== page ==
By Don Babwin in Chicago
CHICAGO (AP) — A single ticket bought in a Chicago suburb beat the odds and won a $1.337 billion Mega Millions jackpot.
According to megamillions.com, there was one jackpot-winning ticket in the draw Friday night, and it was bought at a Speedway gas station and convenience store in Des Plaines.
The winning numbers were: 13-36-45-57-67, Mega Ball: 14.
“We are thrilled to have witnessed one of the biggest jackpot wins in Mega Millions history,” Ohio Lottery Director Pat McDonald, the current Lead Director for the Mega Millions Consortium, said in a statement on the lottery’s website. “We’re eager to find out who won and look forward to congratulating the winner soon!”
The jackpot was the nation’s third-largest lottery prize. It grew so large because no one had matched the game’s six selected numbers since April 15. That’s 29 consecutive draws without a jackpot winner. According to statistics from casino-bonus.club, the odds of winning the Mega Millions jackpot is 1 in 302.5 million, pretty much the same as the odds of winning the Powerball, and both are sold at a $2 per play.
Illinois Lottery officials had estimated the winning take at $1.28 billion, but revised the number up to $1.337 billion on Saturday.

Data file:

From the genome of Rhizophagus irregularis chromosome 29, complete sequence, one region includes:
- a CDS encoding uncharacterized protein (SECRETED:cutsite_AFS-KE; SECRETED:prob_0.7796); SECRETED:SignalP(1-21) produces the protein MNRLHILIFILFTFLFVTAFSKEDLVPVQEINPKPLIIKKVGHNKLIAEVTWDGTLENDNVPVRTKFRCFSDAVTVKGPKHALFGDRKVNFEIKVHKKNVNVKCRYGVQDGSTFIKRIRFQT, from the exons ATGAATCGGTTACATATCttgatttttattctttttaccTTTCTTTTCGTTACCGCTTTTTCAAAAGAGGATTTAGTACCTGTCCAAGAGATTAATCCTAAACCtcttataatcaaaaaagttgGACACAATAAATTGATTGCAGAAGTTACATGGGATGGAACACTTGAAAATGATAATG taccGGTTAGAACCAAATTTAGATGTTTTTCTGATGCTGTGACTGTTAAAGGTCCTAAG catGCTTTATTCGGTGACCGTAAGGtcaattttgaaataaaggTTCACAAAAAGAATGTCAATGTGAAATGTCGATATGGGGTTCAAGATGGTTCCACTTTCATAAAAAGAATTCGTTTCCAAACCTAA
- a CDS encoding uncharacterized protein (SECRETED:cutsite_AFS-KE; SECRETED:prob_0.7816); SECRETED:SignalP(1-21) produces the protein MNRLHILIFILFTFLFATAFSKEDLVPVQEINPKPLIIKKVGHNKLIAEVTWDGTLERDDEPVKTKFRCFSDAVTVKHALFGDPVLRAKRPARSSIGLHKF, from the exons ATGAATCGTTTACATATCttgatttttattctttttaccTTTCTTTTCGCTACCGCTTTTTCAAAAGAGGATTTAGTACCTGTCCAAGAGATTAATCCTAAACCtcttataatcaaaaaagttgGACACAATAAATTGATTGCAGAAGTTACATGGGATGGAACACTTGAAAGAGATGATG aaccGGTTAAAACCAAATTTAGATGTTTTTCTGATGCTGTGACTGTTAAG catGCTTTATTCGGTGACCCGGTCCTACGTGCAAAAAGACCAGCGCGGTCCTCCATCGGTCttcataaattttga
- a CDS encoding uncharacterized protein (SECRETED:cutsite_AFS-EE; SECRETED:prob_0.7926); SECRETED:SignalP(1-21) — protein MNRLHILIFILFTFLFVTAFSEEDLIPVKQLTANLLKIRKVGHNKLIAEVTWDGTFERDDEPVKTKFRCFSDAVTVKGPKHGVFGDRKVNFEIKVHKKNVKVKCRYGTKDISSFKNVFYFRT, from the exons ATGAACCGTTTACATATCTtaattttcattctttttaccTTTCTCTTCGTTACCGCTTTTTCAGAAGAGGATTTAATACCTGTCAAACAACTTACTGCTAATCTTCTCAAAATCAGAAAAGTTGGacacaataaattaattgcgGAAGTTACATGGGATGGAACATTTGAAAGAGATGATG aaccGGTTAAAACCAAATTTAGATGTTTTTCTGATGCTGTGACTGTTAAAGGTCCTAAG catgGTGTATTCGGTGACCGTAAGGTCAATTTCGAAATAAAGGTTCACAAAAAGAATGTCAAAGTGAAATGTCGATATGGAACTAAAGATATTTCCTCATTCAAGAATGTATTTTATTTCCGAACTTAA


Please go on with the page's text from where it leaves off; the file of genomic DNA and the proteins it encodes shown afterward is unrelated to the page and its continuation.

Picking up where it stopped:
The total prize is for winners who choose the annuity option, paid annually over 29 years. Most winners opt for the cash option, which for Friday night’s drawing was an estimated $780.5 million.
According to the Illinois Lottery, the store that sold the ticket is a pretty big winner, too; it will receive half a million dollars just for selling the ticket. A clerk at the Speedway store who answered the phone but declined to give his name said the store has not been officially notified officially that it sold the winning ticket and that he learned about it from reporters calling for comment.
Mega Millions is played in 45 states as well as Washington, D.C., and the U.S. Virgin Islands. The game is coordinated by state lotteries.